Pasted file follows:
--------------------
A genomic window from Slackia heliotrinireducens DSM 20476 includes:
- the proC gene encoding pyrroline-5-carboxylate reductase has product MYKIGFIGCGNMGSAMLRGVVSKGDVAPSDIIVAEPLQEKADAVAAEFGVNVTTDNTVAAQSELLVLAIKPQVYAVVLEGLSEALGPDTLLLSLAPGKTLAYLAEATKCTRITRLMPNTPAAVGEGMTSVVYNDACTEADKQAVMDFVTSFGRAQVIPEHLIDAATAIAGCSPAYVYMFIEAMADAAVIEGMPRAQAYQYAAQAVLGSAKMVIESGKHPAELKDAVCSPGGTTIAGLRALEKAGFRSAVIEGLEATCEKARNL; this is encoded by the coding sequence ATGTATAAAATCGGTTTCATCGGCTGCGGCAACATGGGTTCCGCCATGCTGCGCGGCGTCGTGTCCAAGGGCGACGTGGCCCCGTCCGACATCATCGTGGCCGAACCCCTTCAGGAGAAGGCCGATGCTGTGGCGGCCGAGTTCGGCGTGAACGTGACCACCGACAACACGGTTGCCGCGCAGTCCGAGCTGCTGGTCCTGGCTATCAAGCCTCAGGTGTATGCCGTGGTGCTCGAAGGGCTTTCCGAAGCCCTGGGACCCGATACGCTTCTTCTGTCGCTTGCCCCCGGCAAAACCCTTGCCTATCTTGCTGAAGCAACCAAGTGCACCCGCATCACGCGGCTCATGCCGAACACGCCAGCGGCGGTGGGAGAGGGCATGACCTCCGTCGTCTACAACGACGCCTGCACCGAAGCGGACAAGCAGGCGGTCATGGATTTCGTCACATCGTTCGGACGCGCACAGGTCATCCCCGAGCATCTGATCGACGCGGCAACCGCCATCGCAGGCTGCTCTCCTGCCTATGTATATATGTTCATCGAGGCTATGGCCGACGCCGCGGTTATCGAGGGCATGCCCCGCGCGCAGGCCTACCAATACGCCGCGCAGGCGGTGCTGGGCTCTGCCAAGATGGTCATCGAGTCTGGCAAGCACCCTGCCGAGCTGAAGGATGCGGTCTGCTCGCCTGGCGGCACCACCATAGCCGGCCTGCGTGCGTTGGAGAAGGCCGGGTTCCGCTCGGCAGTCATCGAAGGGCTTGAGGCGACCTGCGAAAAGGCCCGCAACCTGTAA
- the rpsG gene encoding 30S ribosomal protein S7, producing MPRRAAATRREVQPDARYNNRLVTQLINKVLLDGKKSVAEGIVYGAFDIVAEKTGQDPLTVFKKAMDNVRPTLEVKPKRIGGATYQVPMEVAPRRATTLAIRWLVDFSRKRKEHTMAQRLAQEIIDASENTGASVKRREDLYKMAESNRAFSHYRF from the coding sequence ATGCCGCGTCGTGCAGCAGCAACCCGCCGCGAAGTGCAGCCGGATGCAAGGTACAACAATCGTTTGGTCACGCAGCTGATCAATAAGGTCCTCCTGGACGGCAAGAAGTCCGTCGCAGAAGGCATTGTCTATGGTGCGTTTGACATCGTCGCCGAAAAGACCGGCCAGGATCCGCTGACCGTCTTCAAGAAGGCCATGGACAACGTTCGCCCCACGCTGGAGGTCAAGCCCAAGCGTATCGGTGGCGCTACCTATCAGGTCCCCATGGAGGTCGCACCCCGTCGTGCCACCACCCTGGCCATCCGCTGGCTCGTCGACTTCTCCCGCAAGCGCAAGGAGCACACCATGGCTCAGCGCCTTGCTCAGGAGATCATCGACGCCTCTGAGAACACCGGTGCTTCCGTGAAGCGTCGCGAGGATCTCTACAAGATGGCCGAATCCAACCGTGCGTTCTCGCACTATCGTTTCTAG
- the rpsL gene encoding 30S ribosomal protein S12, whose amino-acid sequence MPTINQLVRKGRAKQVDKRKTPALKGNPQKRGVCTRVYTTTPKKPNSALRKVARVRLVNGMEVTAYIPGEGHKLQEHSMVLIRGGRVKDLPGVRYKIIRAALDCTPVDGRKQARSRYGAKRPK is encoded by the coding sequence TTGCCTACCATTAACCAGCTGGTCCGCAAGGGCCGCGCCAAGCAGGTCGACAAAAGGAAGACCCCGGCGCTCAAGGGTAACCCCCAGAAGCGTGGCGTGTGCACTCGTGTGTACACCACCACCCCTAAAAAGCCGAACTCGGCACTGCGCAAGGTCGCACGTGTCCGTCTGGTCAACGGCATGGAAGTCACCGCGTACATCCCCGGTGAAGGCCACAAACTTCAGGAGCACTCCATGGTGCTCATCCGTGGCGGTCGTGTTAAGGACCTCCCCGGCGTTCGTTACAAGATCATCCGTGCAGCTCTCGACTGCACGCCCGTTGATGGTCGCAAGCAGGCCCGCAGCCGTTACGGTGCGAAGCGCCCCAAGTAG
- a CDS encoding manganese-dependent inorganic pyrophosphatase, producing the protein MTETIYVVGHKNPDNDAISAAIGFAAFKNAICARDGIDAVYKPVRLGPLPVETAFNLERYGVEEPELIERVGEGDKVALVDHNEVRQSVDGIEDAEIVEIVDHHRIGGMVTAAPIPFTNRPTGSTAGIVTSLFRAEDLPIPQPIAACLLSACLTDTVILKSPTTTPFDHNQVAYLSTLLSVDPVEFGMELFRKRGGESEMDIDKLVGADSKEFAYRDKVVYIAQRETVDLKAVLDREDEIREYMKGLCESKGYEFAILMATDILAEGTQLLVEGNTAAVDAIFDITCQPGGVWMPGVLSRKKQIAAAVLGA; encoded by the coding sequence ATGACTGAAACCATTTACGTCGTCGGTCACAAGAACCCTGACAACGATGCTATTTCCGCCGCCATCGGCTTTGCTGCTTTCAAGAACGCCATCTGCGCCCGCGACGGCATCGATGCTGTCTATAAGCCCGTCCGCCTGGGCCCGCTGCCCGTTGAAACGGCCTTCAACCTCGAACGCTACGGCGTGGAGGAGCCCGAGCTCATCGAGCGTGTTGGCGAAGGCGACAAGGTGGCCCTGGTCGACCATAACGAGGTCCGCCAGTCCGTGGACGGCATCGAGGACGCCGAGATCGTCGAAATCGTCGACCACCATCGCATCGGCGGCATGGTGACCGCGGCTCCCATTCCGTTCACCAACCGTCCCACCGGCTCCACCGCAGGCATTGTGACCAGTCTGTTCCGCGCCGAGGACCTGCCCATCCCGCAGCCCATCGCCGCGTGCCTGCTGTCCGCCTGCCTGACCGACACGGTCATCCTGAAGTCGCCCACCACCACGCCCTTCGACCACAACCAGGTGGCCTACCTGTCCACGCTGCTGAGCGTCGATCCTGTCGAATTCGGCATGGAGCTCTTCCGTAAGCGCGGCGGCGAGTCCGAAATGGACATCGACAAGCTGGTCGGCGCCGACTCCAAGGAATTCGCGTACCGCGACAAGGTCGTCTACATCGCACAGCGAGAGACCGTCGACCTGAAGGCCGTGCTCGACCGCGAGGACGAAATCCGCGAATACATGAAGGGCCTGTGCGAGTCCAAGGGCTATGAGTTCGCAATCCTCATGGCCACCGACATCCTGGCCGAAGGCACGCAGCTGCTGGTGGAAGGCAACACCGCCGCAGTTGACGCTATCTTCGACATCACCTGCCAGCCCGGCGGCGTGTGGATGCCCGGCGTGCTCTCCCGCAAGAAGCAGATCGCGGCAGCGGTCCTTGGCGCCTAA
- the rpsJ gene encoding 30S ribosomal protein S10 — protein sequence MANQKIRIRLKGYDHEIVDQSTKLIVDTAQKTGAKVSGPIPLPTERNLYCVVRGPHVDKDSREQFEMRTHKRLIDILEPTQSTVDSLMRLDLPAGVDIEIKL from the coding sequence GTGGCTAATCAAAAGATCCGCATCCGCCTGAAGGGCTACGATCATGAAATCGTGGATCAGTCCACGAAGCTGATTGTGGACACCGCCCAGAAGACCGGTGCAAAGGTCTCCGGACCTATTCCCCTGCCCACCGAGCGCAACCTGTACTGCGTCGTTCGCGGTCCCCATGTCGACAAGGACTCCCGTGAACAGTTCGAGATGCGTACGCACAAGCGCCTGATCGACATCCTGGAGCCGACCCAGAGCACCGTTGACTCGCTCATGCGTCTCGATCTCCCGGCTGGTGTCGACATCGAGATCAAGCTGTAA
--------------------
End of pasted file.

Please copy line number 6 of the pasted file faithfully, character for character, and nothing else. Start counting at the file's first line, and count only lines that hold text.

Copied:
- the rpsJ gene encoding 30S ribosomal protein S10 — protein sequence MANQKIRIRLKGYDHEIVDQSTKLIVDTAQKTGAKVSGPIPLPTERNLYCVVRGPHVDKDSREQFEMRTHKRLIDILEPTQSTVDSLMRLDLPAGVDIEIKL from the coding sequence GTGGCTAATCAAAAGATCCGCATCCGCCTGAAGGGCTACGATCATGAAATCGTGGATCAGTCCACGAAGCTGATTGTGGACACCGCCCAGAAGACCGGTGCAAAGGTCTCCGGACCTATTCCCCTGCCCACCGAGCGCAACCTGTACTGCGTCGTTCGCGGTCCCCATGTCGACAAGGACTCCCGTGAACAGTTCGAGATGCGTACGCACAAGCGCCTGATCGACATCCTGGAGCCGACCCAGAGCACCGTTGACTCGCTCATGCGTCTCGATCTCCCGGCTGGTGTCGACATCGAGATCAAGCTGTAA